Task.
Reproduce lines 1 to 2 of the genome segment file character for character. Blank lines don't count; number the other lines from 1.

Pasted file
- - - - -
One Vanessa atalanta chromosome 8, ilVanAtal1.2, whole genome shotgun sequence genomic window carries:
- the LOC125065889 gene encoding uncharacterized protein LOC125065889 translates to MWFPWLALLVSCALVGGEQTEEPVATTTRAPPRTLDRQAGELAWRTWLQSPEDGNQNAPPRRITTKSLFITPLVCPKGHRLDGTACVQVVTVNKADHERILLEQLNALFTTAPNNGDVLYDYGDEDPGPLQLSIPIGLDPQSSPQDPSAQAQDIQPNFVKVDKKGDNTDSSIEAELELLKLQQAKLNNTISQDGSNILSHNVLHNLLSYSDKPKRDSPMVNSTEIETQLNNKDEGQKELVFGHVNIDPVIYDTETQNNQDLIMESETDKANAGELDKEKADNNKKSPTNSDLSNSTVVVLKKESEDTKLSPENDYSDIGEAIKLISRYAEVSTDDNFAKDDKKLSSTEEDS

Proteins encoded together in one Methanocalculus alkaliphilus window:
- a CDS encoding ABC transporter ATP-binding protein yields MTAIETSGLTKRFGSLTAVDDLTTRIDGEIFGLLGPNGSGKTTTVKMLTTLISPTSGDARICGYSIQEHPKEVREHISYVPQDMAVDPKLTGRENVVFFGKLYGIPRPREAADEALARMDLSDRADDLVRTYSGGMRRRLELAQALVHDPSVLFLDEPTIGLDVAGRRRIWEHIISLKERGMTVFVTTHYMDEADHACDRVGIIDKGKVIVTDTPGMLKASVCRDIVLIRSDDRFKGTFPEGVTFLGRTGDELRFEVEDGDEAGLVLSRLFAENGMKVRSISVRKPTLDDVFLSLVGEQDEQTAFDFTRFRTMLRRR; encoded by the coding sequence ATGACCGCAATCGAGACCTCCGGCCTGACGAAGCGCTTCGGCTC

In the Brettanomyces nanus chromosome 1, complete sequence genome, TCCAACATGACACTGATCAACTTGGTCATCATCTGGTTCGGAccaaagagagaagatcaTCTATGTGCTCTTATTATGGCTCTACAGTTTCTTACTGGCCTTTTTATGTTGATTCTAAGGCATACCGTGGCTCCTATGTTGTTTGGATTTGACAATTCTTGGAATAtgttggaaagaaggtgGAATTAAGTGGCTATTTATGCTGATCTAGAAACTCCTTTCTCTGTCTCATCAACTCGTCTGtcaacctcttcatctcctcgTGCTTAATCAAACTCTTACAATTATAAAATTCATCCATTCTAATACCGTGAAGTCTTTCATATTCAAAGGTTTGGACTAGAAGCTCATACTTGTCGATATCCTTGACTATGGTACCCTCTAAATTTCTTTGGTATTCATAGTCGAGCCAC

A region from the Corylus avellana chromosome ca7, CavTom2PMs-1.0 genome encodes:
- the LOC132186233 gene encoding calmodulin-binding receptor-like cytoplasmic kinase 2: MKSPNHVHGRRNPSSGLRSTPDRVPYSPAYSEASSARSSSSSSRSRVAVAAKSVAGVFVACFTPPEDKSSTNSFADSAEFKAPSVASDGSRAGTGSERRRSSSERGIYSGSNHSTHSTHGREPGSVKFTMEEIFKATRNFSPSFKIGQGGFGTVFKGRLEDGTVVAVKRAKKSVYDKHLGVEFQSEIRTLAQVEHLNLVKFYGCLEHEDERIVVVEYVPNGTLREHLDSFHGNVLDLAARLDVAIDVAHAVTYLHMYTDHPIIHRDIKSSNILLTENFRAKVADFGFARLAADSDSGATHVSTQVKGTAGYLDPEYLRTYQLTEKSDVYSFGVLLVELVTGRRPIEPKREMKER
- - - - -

One Vanessa atalanta chromosome 8, ilVanAtal1.2, whole genome shotgun sequence genomic window carries:
- the LOC125065889 gene encoding uncharacterized protein LOC125065889 translates to MWFPWLALLVSCALVGGEQTEEPVATTTRAPPRTLDRQAGELAWRTWLQSPEDGNQNAPPRRITTKSLFITPLVCPKGHRLDGTACVQVVTVNKADHERILLEQLNALFTTAPNNGDVLYDYGDEDPGPLQLSIPIGLDPQSSPQDPSAQAQDIQPNFVKVDKKGDNTDSSIEAELELLKLQQAKLNNTISQDGSNILSHNVLHNLLSYSDKPKRDSPMVNSTEIETQLNNKDEGQKELVFGHVNIDPVIYDTETQNNQDLIMESETDKANAGELDKEKADNNKKSPTNSDLSNSTVVVLKKESEDTKLSPENDYSDIGEAIKLISRYAEVSTDDNFAKDDKKLSSTEEDS